2006-01-02 20:58:47
172.   LAT
In 2001, I was seven years old. At the start of second grade each of us was assigned a cubby to keep our lunch in and a hook to hang our coat on. My cubby and hook was number 15.

That year, my family went to a game during the first week of the season. Kind of bored, I asked my father which player wore number 15. He came to the plate and my father told me he was left handed and jewish--just like me. Three pitches latter my new favorite player hit the first home run I remember seeing. After that I started following the player who hit before and after my favorite player, although my dad never had a nice thing to say about the guy who hit before no. 15. Then I followed two players before and after him and so on until I knew the whole team. That was the season I became a baseball fan.

The Dodgers are still my favorite team but the Diamondbacks are a close second. I have to admit I was very mad at the Dodgers last year for trading him but at least my favorite player still comes to Dodger Stadium a lot.

LAT's daughter

2006-01-02 21:35:34
173.   overkill94
168 Admittedly I have only seen a handful of episodes, but I decided to tune in tonight for whatever reason. Some of the plot I was lost on, but it was still a pretty funny episode. I especially liked the HBO and Showtime references.
2006-01-02 21:36:08
174.   deburns
In the '50's, Dodger games were recreated on the Dodger Baseball Network, narrated by one Nat Albright. The hits were noted by a churchkey struck on a piece of wood, according to legend, and the crowd noise was a recording. When the ticker was late, Nat would recountfoul ball after foul ball. The theme song was an incredibly jazzed up "take me out to the ballgame," with a brilliant trumpet riff that I think Miles Davis would admire. I would prefer that song now to the hokey stuff that is played before the games now, as well as "Follow the Dodgers", which was played after every game at Ebbetts Field.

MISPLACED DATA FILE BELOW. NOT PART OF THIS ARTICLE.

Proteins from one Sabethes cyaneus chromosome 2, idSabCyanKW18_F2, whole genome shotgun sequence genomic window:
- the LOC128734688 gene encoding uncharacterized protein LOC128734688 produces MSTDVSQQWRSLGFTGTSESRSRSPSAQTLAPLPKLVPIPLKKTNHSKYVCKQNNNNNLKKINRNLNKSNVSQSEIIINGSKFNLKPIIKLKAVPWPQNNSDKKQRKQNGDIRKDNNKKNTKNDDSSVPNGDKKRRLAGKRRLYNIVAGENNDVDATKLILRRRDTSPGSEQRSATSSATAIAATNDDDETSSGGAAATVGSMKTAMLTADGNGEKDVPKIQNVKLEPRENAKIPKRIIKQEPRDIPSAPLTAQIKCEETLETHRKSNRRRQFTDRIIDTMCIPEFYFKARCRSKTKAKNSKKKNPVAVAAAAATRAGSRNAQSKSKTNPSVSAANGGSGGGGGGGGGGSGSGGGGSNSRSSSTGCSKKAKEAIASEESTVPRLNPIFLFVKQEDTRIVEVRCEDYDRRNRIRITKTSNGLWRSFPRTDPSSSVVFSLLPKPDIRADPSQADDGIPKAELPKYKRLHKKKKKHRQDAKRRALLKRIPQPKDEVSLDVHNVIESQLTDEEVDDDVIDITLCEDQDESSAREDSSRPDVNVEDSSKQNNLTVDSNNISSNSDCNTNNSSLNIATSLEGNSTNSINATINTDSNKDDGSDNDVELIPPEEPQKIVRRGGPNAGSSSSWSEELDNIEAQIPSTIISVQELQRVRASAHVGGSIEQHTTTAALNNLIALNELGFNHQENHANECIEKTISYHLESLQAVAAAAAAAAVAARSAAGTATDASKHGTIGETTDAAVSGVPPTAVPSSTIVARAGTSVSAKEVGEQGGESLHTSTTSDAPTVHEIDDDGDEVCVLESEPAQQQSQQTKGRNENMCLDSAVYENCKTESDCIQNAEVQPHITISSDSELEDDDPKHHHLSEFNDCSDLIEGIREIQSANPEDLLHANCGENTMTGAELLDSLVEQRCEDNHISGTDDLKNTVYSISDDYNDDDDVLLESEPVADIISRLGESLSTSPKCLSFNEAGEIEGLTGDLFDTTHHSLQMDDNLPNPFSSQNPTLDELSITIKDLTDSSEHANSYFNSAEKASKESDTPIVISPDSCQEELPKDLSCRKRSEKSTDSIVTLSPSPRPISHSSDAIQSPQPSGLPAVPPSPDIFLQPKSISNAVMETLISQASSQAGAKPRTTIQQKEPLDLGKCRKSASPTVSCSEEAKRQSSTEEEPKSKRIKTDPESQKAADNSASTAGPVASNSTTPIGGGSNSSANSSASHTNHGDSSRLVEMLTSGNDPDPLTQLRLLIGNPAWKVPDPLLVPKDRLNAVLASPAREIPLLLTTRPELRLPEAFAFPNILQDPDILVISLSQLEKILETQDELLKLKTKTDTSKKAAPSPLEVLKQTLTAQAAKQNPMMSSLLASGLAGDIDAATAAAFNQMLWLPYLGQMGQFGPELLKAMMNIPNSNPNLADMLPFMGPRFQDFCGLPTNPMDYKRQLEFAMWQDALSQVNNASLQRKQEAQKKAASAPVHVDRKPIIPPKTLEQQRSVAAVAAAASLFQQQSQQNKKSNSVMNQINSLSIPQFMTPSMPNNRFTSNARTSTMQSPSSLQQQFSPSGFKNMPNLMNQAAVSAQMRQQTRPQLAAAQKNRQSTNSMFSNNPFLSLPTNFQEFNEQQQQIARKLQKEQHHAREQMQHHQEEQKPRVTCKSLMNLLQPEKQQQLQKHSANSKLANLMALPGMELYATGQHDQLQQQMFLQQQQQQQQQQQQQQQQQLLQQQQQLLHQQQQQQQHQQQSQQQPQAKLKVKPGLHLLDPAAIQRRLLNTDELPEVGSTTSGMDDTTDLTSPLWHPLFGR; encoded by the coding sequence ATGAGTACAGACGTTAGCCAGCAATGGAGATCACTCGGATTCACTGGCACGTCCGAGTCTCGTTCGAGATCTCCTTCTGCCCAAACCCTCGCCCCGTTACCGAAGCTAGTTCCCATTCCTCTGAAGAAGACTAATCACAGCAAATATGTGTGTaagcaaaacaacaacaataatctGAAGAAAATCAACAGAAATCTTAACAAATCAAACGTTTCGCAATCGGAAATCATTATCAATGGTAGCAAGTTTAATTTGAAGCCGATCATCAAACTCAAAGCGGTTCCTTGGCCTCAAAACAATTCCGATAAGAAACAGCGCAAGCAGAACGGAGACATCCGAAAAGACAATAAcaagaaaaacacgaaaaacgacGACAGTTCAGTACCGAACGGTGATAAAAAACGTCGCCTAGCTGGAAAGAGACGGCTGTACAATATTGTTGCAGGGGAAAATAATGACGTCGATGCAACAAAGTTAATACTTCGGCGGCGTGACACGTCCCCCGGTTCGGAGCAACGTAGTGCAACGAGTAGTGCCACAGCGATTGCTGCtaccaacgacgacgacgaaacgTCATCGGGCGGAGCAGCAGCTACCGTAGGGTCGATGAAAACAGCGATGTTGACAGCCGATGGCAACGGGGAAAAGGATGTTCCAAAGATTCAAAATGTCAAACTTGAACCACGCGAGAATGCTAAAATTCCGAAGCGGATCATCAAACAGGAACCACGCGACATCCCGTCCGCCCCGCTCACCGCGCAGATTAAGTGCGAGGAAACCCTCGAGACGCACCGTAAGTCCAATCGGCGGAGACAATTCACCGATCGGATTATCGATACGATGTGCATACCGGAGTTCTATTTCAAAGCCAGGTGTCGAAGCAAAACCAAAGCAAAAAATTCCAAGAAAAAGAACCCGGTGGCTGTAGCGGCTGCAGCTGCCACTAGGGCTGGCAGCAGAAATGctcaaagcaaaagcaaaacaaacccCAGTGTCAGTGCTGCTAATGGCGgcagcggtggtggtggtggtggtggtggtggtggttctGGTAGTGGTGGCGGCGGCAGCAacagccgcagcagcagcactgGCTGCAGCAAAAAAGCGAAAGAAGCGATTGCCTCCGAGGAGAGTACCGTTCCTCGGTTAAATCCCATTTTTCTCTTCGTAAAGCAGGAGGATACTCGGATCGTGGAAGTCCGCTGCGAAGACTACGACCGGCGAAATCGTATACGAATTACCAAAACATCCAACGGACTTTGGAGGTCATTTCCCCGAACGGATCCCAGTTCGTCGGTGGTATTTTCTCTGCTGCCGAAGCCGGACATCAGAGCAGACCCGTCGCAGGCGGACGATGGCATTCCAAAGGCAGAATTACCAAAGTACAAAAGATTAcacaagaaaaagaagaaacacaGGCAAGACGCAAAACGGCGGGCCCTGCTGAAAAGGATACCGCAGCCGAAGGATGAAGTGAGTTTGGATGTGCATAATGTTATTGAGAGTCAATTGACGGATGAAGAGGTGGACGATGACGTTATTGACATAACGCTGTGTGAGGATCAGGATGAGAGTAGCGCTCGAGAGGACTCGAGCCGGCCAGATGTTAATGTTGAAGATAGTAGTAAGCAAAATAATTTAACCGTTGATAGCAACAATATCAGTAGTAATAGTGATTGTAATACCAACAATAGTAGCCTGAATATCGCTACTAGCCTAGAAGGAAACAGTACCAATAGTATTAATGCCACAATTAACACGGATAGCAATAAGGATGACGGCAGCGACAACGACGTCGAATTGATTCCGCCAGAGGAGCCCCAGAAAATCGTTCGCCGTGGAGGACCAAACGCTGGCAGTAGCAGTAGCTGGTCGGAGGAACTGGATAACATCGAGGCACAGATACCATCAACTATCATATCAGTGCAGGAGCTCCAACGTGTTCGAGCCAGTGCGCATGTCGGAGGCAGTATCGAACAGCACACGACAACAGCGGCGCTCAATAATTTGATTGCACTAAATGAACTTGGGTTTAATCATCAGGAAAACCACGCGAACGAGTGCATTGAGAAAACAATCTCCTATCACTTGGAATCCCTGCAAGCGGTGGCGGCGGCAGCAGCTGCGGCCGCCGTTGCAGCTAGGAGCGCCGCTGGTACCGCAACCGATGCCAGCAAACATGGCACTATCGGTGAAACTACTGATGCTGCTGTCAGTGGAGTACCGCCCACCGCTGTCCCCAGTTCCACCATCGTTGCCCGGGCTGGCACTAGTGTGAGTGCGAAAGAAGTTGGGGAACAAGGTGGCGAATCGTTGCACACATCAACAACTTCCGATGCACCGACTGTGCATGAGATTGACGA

2006-01-02 21:40:27
175.   LAT
This has been a heck of a Sugar Bowl. That fake took some sack.
2006-01-02 21:41:11
176.   caseybarker
and the insight. Beavers!
2006-01-02 21:45:11
177.   D4P
Yeah. Most episodes allude heavily to previous episodes, so that new viewers miss much of the humor.
2006-01-02 21:49:43
178.   popup
deburns, do you remember Vin broadcasting in Brooklyn? I have heard some games he broadcast in 1957 on tape, but I have never heard him work with Red Barber. I know Connie Desmond was there at the time too, and I have heard Red and Connie broadcasting a Dodger game in 1950, but Vin was not on any of the three 1950 Brooklyn Dodger game I have heard on tape. I wonder how often Red and Connie let him get on the air in the early days.

Stan from Tacoma

2006-01-02 21:57:16
179.   popup
Link, thanks for the info about Hawaii broadcasters. I remember Les Keiter in Philadelphia in the early 60's broadcasting basketball games. I never heard him broadcast baseball. If I remember correctly he did college basketball. I remember listening to Al Micheals in the 60's broadcasting for the Reds and in the 70's broadcasting for the Giants. He was an excellent baseball broadcaster.

Stan from Tacoma

2006-01-02 23:06:20
180.   Xeifrank
I became a Dodger fan when they hired a fellow by the name of Jim Tracy to manage the team. I fell in love with the way he managed a team and the great leadership he provided. I had never seen that before in any professional sport. You can get a close look at how wise the man is by the way he conducts himself in a post-game interview. He always has something very interesting to say. He really knows how to evaluate his personnel, not always following stats to put out his lineup, but instead going with his gut feeling which is almost always right. I was deeply saddened when Jim Tracy was cut loose by the Dodgers, and now I have two favorite teams, the Dodgers and whatever team Jim Tracy is managing.